Marketing of breast-milk substitutes (BMSs) has effectively reduced rates of breastfeeding. Globally, sales of BMSs are growing almost eight times as quickly as the world’s population.3 It is estimated that the six largest BMS manufacturers spend over US$7 billion annually on marketing activities.4 A significant portion of this marketing is targeted at healthcare providers and institutions. Given the importance of breastfeeding, health professional advice and support for breastfeeding should not be influenced by the commercial interests of BMS manufacturers.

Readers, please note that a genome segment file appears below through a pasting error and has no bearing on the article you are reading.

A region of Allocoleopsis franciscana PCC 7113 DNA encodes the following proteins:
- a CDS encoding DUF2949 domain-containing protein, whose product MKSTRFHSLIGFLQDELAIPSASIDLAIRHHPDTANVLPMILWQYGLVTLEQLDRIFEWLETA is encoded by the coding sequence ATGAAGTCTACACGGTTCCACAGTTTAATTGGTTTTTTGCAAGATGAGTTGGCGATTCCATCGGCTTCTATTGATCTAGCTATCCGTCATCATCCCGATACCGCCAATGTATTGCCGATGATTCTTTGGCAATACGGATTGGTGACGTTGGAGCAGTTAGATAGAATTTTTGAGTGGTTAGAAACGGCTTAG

The widespread involvement of BMS companies in healthcare has long been recognised and documented.5–7 Recent studies in Mexico, Chile and Ecuador have reported extensive use of BMS promotional materials in health facilities, distribution of free formula samples, gifts to health workers, donations of equipment and sponsorship of events.8–10 In Bangladesh, many mothers are advised by healthcare workers, especially in private clinics, to use BMS without any prior counselling on breastfeeding.4 Health workers in China were paid by a BMS company to recommend infant formula to new or expectant mothers, leading to an US$12 million settlement against the company.11